As picturesque vineyards, brilliant lavender fields, and lively festivals are attracting tourists to Provence for the spring and summer peak season, I’m reflecting on our wonderful visit there in December and particularly the Vaucluse area in the northwestern part of the region. You may have already read other stories about our trip that began in Marseille and ended in Cassis with many memorable places in between. Here are a few highlights of things to do in Vaucluse that made our trip special.
Our top things to do in Vaucluse
Visit UNESCO World Heritage Sites
Key to Avignon’s designation as a UNESCO World Heritage Site, the Palais des Papes (Palace of the Popes) is an interesting and very important part of European and papal history.
The story of the popes in Avignon begins in the 13th century when the King of France had a feud with Pope Boniface VIII. After the pope’s death and months later the death of his successor, Clement V, a Frenchman, was elected pope and he chose to stay in France rather than move to Rome. Between 1309 to 1377, seven popes lived in the Palais des Papes in Avignon, not Rome. During this period, Avignon became a major capital of the world with its population rising from about 5,000 to over 30,000.
Surrounded by 4.5-km of ancient ramparts, the palace took almost 20 years to build during the papacies of Benedict XII and Clement VI, and it’s the largest Gothic palace in Europe. There are 25 rooms open to the public, including the private apartments of the pope and grand rooms that were used for formal ceremonies and banquets. The adjacent Romanesque Cathedral of Notre Dame des Doms is also included in the UNESCO World Heritage designation.
Frescoes in the papal apartments, sculptures, and other design features represent the work of many artists who came to Avignon during Pope Clement VI’s papacy.Below left is one of my favorite scenes from inside the palace where I could imagine the popes sitting and gazing through the window at the Provençal countryside. The “Window of Indulgences” on the right is where the pope blessed the faithful in the central courtyard outside below.
Another famous and beautiful site included in the Avignon UNESCO designation is the Pont Saint-Bénézet, known as Pont d’Avignon. You may have heard of the 15th century children’s song about the Pont d’Avignon. It begins, “Sur le pont d’Avignon on y danse, on y danse…” which translates to “On the bridge of Avignon, we all dance …”. The song added to the allure of the bridge for me.
Legend has it that Saint Benezet was divinely inspired as a 12 year old boy to build a bridge in Avignon and that a very large stone he inexplicably threw into the water became the support for the first arch. Originally built with wood in the 12th century, it was rebuilt in stone in the 13th century. Successive flooding of the Rhône River continued to damage the bridge and now only 4 of the original 22 arches remain.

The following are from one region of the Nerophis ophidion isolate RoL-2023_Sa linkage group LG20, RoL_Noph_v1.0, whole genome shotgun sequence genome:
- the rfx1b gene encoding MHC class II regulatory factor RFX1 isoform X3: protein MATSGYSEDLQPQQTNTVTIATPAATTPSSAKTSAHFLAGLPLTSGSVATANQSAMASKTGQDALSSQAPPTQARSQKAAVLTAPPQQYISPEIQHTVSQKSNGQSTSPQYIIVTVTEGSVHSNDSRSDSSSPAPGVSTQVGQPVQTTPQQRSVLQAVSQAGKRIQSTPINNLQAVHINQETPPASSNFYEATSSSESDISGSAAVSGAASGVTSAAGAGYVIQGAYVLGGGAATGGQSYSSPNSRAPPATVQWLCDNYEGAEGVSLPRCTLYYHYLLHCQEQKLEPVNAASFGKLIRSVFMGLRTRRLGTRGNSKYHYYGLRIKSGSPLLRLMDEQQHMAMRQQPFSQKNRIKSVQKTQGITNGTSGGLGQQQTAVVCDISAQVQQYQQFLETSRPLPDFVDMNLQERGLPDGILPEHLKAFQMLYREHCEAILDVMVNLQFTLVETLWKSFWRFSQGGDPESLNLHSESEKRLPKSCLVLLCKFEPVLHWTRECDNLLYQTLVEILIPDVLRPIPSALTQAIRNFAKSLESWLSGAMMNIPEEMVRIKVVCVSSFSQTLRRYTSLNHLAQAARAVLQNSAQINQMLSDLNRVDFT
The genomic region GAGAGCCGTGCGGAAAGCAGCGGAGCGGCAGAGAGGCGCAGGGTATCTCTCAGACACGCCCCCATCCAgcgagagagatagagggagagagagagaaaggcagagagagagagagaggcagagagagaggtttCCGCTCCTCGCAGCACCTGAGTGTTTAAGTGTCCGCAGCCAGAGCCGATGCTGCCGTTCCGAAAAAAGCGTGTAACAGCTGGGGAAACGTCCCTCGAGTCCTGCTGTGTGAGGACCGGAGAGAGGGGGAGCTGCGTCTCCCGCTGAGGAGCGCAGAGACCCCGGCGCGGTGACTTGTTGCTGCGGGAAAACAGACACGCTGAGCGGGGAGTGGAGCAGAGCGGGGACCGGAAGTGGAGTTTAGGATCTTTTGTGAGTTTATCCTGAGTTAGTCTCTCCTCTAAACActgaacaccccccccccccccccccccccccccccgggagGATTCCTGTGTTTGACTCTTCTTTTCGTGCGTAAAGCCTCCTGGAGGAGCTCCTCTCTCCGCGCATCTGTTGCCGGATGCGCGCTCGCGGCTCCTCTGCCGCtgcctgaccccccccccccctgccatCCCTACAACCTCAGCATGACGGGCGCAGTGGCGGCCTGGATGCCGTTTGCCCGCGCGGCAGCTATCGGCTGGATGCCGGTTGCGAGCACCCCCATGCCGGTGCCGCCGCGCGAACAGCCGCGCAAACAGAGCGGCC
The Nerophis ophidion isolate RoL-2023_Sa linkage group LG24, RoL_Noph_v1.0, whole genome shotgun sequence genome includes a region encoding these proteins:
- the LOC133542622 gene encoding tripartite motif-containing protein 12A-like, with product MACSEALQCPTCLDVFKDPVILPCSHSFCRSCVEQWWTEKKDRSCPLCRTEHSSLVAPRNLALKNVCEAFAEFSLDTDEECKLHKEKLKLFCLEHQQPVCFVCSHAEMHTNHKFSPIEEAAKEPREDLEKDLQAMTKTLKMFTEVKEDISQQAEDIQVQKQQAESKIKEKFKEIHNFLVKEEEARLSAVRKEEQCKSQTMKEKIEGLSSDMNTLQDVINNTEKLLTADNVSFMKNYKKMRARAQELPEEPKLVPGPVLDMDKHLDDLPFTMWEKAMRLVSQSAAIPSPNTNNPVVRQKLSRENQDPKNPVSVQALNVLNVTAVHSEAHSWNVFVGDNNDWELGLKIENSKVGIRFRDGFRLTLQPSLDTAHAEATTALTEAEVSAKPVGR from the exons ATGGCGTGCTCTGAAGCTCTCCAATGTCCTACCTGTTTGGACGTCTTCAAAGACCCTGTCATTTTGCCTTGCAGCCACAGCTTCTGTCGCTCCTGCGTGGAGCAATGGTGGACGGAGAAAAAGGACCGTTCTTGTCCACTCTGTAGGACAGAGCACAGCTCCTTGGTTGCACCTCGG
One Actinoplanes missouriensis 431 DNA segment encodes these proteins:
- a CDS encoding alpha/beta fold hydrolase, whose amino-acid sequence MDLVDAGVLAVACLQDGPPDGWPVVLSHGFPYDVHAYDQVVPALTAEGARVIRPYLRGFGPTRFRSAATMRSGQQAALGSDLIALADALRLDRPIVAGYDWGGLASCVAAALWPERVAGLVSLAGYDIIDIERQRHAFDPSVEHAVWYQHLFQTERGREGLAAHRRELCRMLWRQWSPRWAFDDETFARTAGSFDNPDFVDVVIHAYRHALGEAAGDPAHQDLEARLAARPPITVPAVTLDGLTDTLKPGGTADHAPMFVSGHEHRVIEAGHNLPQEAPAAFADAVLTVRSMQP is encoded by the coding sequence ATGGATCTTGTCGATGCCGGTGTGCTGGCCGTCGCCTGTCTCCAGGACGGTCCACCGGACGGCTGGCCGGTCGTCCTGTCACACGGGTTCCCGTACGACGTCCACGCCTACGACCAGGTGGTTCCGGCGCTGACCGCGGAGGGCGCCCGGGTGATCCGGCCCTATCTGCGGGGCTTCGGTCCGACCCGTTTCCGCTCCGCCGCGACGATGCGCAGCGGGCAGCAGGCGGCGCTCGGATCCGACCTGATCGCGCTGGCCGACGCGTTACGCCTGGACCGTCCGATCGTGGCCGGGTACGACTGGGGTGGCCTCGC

Browse and shop at Les Halles
40 local retailers sell Provençal fresh produce at the covered market of Les Halles in Avignon, open Tuesday to Sunday mornings. It’s quite a sight to see the vertical garden created by botanist Patrick Blanc on one of the facades. Inside we quickly surveyed the many wonderful vendors of food, wine, flowers and much more, wishing we would be staying long enough to partake of the offerings.
Walk around Avignon
Of course, like many of Europe’s old cities, it was a treat to just walk around experiencing the essence of Avignon.
We strolled through many of the narrow cobbled streets during the day and in the evening, passing buildings that have been standing for centuries, and crossing public squares quiet on a winter’s day. The beautiful Opéra Grand Avignon (top right above) on the Place de l’Horloge, is the vibrant scene of theatrical, dance, musical, and variety performances.
Indulge in Provençal cuisine and ambiance
Two of our favorite meals in Provence were in Avignon which was especially nice since we were there on Mr. TWS’s birthday.
Librairie l’Ami Voyage, a small restaurant with an upstairs bookshop, was bustling with locals as we ate a hearty lunch accompanied with a local Côtes du Rhône (one of Vaucluse’s three appellations) vintage from the village of Cairanne in Vaucluse. Lunch was topped off with a special cheesecake that was served with a candle for the birthday boy. It was as much the cozy atmosphere and friendly service as the delicious food that made the meal quite memorable.
Continuing the celebration that evening at Restaurant La Fourchette, we had an elegant selection of Provençal dishes, a few shown below. The food and the presentation were top quality, but again the atmosphere, service and the company of local diners made it one of our favorites. Mr. TWS was once again treated to dessert with a candle on top.
The wonderful meals and welcoming atmosphere at both restaurants really helped to make Mr. TWS’s day special, as if being in Avignon itself wasn’t special enough!
Take a side trip to Carpentras
Located about 16 miles from Avignon in the heart of the rich agricultural and historical centers of Vaucluse, Carpentras is a main gateway to Mount Ventoux (known as the “Giant of Provence” and one of the steepest routes of the Tour de France). In addition to the Christmas festivities and traditions that we focused on during our December visit, there is much to see and do in Carpentras — museums, markets, parks, and significant landmarks, such as the oldest active synagogue in France. We’ll look forward to many of these on a future trip.